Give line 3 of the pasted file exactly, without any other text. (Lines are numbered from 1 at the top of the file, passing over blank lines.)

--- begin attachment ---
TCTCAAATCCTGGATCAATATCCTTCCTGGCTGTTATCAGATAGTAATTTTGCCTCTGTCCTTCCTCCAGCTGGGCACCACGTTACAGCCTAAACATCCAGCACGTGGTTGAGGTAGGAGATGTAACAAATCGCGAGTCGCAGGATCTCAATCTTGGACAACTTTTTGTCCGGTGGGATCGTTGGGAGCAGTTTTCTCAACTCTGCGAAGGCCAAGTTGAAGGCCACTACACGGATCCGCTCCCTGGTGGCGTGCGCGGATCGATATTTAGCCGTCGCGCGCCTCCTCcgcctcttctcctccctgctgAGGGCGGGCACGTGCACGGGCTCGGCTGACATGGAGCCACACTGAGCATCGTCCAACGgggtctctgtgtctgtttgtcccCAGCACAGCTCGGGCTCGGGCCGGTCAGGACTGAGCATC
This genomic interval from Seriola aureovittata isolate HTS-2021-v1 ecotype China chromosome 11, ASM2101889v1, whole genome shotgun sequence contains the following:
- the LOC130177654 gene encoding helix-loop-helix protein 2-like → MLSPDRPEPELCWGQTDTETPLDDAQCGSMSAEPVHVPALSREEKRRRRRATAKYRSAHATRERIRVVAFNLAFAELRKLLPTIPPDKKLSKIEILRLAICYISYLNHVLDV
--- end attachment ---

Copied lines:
- the LOC130177654 gene encoding helix-loop-helix protein 2-like → MLSPDRPEPELCWGQTDTETPLDDAQCGSMSAEPVHVPALSREEKRRRRRATAKYRSAHATRERIRVVAFNLAFAELRKLLPTIPPDKKLSKIEILRLAICYISYLNHVLDV